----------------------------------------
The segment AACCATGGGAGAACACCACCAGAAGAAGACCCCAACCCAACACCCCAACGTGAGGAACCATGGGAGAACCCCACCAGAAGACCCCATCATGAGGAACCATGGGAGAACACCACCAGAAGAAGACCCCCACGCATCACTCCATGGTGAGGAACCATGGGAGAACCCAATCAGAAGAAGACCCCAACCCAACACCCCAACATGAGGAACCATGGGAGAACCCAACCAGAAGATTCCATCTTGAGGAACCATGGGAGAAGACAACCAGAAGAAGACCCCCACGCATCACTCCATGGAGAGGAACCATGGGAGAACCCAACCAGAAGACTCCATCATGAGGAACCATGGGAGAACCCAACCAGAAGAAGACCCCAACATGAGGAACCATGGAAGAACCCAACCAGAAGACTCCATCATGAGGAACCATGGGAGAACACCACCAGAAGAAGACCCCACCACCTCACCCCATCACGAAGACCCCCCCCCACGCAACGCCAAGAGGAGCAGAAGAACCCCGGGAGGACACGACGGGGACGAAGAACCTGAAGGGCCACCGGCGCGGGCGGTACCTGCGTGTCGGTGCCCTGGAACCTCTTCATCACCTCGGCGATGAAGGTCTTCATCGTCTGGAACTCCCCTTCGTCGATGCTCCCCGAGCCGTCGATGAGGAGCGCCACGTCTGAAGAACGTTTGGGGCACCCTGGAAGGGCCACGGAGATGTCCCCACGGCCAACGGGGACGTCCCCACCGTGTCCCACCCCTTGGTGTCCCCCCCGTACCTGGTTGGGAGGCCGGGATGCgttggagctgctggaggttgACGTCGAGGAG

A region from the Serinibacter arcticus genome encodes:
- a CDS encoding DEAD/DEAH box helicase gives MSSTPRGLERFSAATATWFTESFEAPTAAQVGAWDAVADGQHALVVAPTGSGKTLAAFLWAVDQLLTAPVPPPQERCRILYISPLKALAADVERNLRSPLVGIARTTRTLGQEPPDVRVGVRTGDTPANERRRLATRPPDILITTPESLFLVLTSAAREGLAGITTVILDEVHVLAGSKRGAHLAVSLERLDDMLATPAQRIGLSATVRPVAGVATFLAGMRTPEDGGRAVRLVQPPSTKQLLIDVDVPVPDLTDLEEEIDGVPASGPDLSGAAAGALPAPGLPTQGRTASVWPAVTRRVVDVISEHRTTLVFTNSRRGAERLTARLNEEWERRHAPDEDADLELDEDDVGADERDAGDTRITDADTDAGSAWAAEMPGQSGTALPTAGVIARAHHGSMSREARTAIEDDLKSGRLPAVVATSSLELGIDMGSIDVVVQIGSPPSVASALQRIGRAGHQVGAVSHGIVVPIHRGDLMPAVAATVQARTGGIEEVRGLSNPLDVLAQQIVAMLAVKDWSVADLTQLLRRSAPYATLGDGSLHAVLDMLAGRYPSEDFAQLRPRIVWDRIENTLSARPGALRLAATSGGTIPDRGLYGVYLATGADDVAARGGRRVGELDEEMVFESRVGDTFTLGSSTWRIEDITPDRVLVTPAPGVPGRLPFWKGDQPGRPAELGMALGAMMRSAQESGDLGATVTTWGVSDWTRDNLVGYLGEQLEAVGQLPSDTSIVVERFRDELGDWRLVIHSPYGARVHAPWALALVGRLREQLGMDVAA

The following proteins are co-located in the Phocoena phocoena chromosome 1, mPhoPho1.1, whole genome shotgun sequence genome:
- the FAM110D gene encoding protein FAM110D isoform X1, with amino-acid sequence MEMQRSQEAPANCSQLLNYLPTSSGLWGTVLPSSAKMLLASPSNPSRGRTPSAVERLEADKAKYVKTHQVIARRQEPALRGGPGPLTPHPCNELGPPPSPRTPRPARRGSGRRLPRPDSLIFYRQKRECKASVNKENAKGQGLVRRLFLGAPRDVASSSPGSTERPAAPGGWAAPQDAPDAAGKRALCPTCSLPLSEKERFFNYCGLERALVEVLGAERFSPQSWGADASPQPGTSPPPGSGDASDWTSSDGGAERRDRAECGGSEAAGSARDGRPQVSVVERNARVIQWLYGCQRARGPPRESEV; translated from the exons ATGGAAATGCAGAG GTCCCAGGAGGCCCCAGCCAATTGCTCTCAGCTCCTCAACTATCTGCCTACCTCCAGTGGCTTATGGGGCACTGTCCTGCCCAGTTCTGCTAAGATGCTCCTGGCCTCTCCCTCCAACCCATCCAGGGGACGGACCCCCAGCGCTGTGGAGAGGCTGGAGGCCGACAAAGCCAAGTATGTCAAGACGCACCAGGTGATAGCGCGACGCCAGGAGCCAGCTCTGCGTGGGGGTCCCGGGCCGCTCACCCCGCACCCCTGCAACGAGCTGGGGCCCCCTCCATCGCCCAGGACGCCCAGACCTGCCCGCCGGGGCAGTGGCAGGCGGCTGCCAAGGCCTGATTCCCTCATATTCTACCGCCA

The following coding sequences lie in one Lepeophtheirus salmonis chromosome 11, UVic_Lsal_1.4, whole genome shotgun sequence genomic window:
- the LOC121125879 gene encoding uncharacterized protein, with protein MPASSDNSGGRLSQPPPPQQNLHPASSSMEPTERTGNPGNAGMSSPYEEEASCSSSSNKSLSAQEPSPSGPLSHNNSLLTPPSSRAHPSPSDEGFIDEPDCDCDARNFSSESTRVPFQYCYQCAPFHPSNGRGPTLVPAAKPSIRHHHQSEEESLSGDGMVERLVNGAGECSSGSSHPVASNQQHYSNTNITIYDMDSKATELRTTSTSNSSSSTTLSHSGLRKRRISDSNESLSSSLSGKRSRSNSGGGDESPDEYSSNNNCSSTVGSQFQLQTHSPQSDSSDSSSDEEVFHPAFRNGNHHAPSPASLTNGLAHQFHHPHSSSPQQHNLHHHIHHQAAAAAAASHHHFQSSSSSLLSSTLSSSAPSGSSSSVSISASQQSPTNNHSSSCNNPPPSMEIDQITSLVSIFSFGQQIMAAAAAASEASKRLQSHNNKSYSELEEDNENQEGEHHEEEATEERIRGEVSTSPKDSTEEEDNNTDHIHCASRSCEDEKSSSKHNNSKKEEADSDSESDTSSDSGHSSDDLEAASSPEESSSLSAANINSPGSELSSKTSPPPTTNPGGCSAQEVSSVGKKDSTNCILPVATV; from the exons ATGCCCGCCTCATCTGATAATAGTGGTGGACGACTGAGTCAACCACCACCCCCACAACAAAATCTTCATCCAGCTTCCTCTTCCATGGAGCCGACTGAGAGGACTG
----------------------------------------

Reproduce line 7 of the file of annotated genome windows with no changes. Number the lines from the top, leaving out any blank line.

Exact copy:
- the LOC121125879 gene encoding uncharacterized protein, with protein MPASSDNSGGRLSQPPPPQQNLHPASSSMEPTERTGNPGNAGMSSPYEEEASCSSSSNKSLSAQEPSPSGPLSHNNSLLTPPSSRAHPSPSDEGFIDEPDCDCDARNFSSESTRVPFQYCYQCAPFHPSNGRGPTLVPAAKPSIRHHHQSEEESLSGDGMVERLVNGAGECSSGSSHPVASNQQHYSNTNITIYDMDSKATELRTTSTSNSSSSTTLSHSGLRKRRISDSNESLSSSLSGKRSRSNSGGGDESPDEYSSNNNCSSTVGSQFQLQTHSPQSDSSDSSSDEEVFHPAFRNGNHHAPSPASLTNGLAHQFHHPHSSSPQQHNLHHHIHHQAAAAAAASHHHFQSSSSSLLSSTLSSSAPSGSSSSVSISASQQSPTNNHSSSCNNPPPSMEIDQITSLVSIFSFGQQIMAAAAAASEASKRLQSHNNKSYSELEEDNENQEGEHHEEEATEERIRGEVSTSPKDSTEEEDNNTDHIHCASRSCEDEKSSSKHNNSKKEEADSDSESDTSSDSGHSSDDLEAASSPEESSSLSAANINSPGSELSSKTSPPPTTNPGGCSAQEVSSVGKKDSTNCILPVATV; from the exons ATGCCCGCCTCATCTGATAATAGTGGTGGACGACTGAGTCAACCACCACCCCCACAACAAAATCTTCATCCAGCTTCCTCTTCCATGGAGCCGACTGAGAGGACTG